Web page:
Torment in Indiana prisons: The abuse, the lawsuit, the death of Phillip Littler

Wabash-Valley-Correctional-Facility-Assistant-Warden-Frank-Littlejohn-and-wife-Teresa-Littlejohn, Torment in Indiana prisons: The abuse, the lawsuit, the death of Phillip Littler, Behind Enemy Lines
Wabash Valley Correctional Facility Assistant Warden Frank Littlejohn pictured with his wife Teresa Littlejohn, who serves as public information officer at the facility.

by Kevin ‘Rashid’ Johnson

I want you to wrap your mind around this story if you will; or, rather, if you can.

Defenseless, shot in the face and beaten

A prisoner – a small-framed man about 150 pounds and around 5-feet-6-inches – is inside a locked shower and, according to prison officials, refuses to submit to a strip search. His name is Phillip Littler.

Assistant Warden Frank Littlejohn tells the ranking guard they should shoot Phillip in the face at point-blank range with a pepper ball gun. The guard laughs and says she loves the idea.

Phillip is then shot in the face in this exact fashion. His nose is shattered, but, through a lucky near miss, he doesn’t lose his eyes. The camera, which is supposed by procedure to film all such uses of force, is turned off during this assault.

A team of at least 10 guards in full body armor is then sent into the shower to “extract” the already downed prisoner. They beat him brutally, resulting in a possible broken shoulder blade and extensive additional facial injuries. The camera is activated during this phase of the assault but is deliberately trained on another guard’s body to block footage of Phillip being beaten.

After the attack, a medical “examination” is staged by a nurse, which is required procedure following any use of force by guards. Phillip, who is bleeding profusely from the face, tells the nurse he was shot in the face and beaten – punched and kicked repeatedly – by guards.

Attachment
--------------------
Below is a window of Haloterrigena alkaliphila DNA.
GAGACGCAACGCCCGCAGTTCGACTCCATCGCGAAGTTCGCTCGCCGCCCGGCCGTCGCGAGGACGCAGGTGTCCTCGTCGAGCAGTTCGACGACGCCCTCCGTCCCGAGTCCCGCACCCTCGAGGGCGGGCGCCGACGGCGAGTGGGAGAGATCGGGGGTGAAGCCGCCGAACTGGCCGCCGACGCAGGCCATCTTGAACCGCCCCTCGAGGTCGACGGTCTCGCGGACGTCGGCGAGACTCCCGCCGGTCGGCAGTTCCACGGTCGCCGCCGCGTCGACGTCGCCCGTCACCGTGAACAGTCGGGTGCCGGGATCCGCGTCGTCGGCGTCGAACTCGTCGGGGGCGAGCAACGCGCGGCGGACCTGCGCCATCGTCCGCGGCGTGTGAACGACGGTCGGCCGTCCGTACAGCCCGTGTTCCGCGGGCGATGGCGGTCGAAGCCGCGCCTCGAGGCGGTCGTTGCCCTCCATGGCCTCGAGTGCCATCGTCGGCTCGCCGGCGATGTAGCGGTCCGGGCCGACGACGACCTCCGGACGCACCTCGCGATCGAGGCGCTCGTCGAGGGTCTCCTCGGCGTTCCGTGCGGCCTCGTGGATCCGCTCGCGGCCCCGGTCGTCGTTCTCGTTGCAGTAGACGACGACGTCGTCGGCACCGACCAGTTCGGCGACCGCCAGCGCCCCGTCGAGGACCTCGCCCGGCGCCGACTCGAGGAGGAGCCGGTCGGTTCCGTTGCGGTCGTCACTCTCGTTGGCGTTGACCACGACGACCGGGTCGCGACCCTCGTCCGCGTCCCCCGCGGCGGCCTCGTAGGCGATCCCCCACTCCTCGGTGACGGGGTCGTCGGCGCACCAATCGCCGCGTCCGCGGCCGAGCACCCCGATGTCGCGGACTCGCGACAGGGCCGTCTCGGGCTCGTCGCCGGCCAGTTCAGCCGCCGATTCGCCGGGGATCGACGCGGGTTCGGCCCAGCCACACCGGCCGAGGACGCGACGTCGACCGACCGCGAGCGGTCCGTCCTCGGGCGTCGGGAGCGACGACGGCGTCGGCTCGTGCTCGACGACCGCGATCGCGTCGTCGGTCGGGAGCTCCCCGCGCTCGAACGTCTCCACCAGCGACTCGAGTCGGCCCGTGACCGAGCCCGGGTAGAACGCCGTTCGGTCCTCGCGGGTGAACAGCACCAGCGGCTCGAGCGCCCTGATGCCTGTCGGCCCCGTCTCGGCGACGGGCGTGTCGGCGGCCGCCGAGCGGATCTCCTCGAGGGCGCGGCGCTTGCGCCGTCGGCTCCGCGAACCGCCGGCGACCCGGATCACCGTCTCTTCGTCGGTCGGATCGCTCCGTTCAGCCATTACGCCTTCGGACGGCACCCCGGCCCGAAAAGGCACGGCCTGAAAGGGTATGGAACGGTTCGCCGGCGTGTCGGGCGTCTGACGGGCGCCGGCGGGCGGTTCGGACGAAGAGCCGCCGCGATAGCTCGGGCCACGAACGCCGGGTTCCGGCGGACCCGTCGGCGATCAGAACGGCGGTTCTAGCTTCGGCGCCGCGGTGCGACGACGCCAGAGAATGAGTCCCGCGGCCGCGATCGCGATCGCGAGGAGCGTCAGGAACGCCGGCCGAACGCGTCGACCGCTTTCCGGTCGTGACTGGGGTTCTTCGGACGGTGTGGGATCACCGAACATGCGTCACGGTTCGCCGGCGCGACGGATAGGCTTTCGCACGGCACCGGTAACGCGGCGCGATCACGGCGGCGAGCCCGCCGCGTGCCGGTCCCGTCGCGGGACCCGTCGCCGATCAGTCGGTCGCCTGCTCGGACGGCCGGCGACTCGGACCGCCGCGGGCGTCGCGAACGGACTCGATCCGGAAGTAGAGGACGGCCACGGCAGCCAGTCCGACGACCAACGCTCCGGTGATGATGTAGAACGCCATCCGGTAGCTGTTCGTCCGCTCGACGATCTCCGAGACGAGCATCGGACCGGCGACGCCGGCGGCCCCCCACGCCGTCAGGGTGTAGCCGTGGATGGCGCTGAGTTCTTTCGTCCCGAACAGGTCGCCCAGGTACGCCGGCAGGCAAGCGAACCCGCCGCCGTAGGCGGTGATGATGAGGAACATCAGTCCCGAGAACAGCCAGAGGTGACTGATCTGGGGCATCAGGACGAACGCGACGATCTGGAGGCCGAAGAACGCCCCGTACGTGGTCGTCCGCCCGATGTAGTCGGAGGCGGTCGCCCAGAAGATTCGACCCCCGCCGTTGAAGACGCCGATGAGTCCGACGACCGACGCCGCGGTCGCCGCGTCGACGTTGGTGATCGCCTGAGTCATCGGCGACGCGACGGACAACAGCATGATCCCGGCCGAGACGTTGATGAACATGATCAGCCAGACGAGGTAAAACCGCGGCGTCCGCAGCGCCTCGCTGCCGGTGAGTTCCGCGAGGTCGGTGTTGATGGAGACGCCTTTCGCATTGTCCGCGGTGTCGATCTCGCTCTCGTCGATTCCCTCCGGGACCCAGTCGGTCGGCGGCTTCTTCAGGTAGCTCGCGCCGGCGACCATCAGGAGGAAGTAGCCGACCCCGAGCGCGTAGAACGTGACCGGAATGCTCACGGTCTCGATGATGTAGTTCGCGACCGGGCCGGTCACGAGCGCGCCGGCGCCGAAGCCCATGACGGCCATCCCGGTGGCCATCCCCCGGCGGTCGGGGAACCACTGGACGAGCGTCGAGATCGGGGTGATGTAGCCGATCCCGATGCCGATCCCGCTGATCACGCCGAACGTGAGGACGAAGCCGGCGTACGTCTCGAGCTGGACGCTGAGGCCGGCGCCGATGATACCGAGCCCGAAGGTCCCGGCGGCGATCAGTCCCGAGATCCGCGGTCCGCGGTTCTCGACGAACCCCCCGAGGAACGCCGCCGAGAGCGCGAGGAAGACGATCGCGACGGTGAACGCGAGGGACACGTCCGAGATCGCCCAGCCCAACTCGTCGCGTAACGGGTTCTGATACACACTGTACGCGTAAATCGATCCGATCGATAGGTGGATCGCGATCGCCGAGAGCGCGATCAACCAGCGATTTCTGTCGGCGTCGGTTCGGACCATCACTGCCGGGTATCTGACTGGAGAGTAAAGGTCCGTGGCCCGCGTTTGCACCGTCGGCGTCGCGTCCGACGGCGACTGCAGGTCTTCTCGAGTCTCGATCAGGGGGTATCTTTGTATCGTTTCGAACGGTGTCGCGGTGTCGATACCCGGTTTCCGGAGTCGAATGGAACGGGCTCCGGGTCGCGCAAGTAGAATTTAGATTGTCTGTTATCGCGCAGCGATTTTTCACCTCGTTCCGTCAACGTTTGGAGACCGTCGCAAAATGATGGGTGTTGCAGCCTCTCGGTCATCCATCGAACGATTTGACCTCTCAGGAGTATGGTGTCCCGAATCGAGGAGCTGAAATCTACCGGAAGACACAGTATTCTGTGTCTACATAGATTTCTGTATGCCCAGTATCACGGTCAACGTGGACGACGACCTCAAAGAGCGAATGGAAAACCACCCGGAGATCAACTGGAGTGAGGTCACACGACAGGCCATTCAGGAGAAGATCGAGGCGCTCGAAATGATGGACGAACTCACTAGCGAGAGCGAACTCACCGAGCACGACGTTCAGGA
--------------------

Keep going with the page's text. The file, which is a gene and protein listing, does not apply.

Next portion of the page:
She ignores him, pats away a little of the blood running profusely from his nose, then gives up and sends him on his way, refusing him any further care or examination. On the record, she lies, claiming he refused treatment and responded “Go to hell” when she supposedly offered him care. Although guards deliberately block the camera from filming Phillip, the audio captures him asking the nurse for help and telling her he was shot in the face and beaten.

In response to the lawsuit, prison officials, medical staff and their attorneys – including the state’s attorney general’s office – closed ranks to produce a huge record of sworn affidavits in which they told a litany of lies to cover up what they did in an attempt to get the case dismissed.

I should add that, before being shot, Phillip was repeatedly sprayed with extensive amounts of tear gas inside the locked shower. I have written extensively about the deadly nature and routine abuse of tear gas on U.S. prisoners.[i]